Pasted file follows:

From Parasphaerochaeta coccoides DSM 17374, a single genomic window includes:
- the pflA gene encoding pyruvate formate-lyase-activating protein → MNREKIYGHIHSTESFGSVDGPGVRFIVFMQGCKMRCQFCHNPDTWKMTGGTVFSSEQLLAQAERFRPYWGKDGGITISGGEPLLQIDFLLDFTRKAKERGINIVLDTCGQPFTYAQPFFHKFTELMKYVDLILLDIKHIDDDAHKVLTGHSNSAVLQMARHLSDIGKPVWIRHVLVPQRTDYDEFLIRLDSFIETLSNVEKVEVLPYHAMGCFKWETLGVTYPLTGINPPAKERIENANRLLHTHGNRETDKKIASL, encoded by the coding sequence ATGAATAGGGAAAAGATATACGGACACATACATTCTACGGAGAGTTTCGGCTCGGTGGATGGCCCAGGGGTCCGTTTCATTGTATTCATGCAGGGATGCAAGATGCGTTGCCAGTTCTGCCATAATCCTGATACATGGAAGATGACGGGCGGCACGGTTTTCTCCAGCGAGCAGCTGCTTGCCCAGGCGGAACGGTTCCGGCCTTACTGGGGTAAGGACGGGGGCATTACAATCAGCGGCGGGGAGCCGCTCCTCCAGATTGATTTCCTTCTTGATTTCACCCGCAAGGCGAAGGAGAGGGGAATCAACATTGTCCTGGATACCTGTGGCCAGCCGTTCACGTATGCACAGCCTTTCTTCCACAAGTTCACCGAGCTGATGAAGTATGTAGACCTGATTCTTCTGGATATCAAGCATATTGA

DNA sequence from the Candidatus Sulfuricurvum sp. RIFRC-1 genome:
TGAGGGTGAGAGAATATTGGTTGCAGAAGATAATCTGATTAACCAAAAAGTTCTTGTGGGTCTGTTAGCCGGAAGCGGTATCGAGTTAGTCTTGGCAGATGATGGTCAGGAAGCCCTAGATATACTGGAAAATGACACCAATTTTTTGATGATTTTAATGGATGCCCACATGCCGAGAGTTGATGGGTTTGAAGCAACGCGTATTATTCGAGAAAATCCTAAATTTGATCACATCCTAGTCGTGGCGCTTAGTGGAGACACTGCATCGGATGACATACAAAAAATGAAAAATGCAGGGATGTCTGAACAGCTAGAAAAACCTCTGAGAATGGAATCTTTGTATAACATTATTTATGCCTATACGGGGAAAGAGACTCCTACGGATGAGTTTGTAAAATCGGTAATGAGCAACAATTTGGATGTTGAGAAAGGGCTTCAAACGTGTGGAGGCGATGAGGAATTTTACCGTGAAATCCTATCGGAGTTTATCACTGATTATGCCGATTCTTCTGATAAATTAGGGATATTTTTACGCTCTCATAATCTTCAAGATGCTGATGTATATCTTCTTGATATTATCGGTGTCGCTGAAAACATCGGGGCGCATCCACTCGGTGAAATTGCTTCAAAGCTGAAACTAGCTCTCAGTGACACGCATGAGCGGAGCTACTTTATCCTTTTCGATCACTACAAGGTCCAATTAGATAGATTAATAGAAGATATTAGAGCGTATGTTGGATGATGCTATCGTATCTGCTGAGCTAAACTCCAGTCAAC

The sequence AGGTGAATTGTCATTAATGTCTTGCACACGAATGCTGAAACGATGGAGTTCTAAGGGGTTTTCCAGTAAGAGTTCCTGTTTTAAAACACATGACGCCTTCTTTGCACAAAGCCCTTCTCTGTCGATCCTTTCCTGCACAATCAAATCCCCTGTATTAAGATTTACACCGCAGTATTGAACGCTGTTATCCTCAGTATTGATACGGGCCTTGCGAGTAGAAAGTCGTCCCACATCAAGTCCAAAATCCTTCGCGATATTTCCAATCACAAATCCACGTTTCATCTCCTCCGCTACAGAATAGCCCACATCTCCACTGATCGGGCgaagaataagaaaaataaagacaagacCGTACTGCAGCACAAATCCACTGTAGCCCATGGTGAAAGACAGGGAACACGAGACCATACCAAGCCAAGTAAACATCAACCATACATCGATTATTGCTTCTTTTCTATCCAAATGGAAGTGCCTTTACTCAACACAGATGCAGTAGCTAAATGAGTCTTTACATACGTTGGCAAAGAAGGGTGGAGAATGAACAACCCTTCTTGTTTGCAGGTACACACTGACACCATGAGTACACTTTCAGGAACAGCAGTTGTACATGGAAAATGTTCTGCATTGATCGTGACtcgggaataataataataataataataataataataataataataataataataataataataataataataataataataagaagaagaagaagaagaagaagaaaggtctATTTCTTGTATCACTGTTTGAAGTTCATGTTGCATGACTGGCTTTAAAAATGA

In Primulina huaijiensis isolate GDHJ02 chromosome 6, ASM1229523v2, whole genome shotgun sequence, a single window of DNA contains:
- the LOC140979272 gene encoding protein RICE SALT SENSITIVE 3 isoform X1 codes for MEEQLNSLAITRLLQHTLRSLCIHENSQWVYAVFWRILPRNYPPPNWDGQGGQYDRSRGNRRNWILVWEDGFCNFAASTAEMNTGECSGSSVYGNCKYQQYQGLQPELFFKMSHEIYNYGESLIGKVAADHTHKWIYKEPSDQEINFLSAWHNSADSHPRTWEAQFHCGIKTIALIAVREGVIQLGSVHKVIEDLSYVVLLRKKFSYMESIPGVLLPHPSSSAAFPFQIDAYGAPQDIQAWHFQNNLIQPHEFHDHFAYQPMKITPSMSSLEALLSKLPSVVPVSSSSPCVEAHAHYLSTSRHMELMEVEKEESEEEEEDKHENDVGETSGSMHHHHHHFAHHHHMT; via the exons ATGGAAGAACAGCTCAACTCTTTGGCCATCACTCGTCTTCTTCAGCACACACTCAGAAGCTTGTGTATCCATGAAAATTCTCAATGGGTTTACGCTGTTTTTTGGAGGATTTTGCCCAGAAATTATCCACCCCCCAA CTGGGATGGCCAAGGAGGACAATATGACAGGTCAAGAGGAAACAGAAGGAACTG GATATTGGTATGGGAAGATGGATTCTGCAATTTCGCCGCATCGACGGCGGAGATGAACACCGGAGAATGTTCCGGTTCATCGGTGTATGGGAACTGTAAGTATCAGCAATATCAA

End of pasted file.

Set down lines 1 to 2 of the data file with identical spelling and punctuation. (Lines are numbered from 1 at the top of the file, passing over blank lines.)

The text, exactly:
From Parasphaerochaeta coccoides DSM 17374, a single genomic window includes:
- the pflA gene encoding pyruvate formate-lyase-activating protein → MNREKIYGHIHSTESFGSVDGPGVRFIVFMQGCKMRCQFCHNPDTWKMTGGTVFSSEQLLAQAERFRPYWGKDGGITISGGEPLLQIDFLLDFTRKAKERGINIVLDTCGQPFTYAQPFFHKFTELMKYVDLILLDIKHIDDDAHKVLTGHSNSAVLQMARHLSDIGKPVWIRHVLVPQRTDYDEFLIRLDSFIETLSNVEKVEVLPYHAMGCFKWETLGVTYPLTGINPPAKERIENANRLLHTHGNRETDKKIASL, encoded by the coding sequence ATGAATAGGGAAAAGATATACGGACACATACATTCTACGGAGAGTTTCGGCTCGGTGGATGGCCCAGGGGTCCGTTTCATTGTATTCATGCAGGGATGCAAGATGCGTTGCCAGTTCTGCCATAATCCTGATACATGGAAGATGACGGGCGGCACGGTTTTCTCCAGCGAGCAGCTGCTTGCCCAGGCGGAACGGTTCCGGCCTTACTGGGGTAAGGACGGGGGCATTACAATCAGCGGCGGGGAGCCGCTCCTCCAGATTGATTTCCTTCTTGATTTCACCCGCAAGGCGAAGGAGAGGGGAATCAACATTGTCCTGGATACCTGTGGCCAGCCGTTCACGTATGCACAGCCTTTCTTCCACAAGTTCACCGAGCTGATGAAGTATGTAGACCTGATTCTTCTGGATATCAAGCATATTGA